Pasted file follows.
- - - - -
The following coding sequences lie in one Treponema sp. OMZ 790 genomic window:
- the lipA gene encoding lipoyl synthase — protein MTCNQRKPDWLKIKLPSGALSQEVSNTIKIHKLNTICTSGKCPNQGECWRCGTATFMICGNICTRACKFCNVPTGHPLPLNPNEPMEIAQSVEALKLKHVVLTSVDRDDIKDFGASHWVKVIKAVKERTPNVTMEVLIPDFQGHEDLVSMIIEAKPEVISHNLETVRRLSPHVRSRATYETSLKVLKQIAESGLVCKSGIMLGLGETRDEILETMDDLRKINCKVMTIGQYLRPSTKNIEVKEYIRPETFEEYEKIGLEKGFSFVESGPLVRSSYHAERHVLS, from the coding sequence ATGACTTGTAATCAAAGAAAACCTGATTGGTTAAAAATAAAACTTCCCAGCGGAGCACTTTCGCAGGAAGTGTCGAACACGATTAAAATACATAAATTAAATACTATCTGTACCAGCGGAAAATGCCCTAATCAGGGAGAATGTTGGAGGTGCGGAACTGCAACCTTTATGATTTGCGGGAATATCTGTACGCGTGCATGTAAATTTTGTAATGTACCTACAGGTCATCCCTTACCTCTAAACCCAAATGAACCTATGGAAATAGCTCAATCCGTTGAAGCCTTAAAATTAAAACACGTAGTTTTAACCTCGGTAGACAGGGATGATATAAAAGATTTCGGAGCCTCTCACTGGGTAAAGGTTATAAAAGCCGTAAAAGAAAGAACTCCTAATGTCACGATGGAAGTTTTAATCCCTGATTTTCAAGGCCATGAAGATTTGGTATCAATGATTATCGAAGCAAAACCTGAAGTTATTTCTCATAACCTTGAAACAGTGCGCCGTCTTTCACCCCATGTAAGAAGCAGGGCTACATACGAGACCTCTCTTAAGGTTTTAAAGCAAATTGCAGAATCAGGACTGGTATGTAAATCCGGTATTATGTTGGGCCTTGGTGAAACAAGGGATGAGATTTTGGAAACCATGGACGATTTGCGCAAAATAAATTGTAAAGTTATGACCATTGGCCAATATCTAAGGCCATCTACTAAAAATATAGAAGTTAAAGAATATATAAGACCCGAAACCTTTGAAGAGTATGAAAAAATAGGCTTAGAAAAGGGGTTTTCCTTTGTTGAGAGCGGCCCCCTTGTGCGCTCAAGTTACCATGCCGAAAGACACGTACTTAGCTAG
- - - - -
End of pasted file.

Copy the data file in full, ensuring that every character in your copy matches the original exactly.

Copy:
The following coding sequences lie in one Treponema sp. OMZ 790 genomic window:
- the lipA gene encoding lipoyl synthase — protein MTCNQRKPDWLKIKLPSGALSQEVSNTIKIHKLNTICTSGKCPNQGECWRCGTATFMICGNICTRACKFCNVPTGHPLPLNPNEPMEIAQSVEALKLKHVVLTSVDRDDIKDFGASHWVKVIKAVKERTPNVTMEVLIPDFQGHEDLVSMIIEAKPEVISHNLETVRRLSPHVRSRATYETSLKVLKQIAESGLVCKSGIMLGLGETRDEILETMDDLRKINCKVMTIGQYLRPSTKNIEVKEYIRPETFEEYEKIGLEKGFSFVESGPLVRSSYHAERHVLS, from the coding sequence ATGACTTGTAATCAAAGAAAACCTGATTGGTTAAAAATAAAACTTCCCAGCGGAGCACTTTCGCAGGAAGTGTCGAACACGATTAAAATACATAAATTAAATACTATCTGTACCAGCGGAAAATGCCCTAATCAGGGAGAATGTTGGAGGTGCGGAACTGCAACCTTTATGATTTGCGGGAATATCTGTACGCGTGCATGTAAATTTTGTAATGTACCTACAGGTCATCCCTTACCTCTAAACCCAAATGAACCTATGGAAATAGCTCAATCCGTTGAAGCCTTAAAATTAAAACACGTAGTTTTAACCTCGGTAGACAGGGATGATATAAAAGATTTCGGAGCCTCTCACTGGGTAAAGGTTATAAAAGCCGTAAAAGAAAGAACTCCTAATGTCACGATGGAAGTTTTAATCCCTGATTTTCAAGGCCATGAAGATTTGGTATCAATGATTATCGAAGCAAAACCTGAAGTTATTTCTCATAACCTTGAAACAGTGCGCCGTCTTTCACCCCATGTAAGAAGCAGGGCTACATACGAGACCTCTCTTAAGGTTTTAAAGCAAATTGCAGAATCAGGACTGGTATGTAAATCCGGTATTATGTTGGGCCTTGGTGAAACAAGGGATGAGATTTTGGAAACCATGGACGATTTGCGCAAAATAAATTGTAAAGTTATGACCATTGGCCAATATCTAAGGCCATCTACTAAAAATATAGAAGTTAAAGAATATATAAGACCCGAAACCTTTGAAGAGTATGAAAAAATAGGCTTAGAAAAGGGGTTTTCCTTTGTTGAGAGCGGCCCCCTTGTGCGCTCAAGTTACCATGCCGAAAGACACGTACTTAGCTAG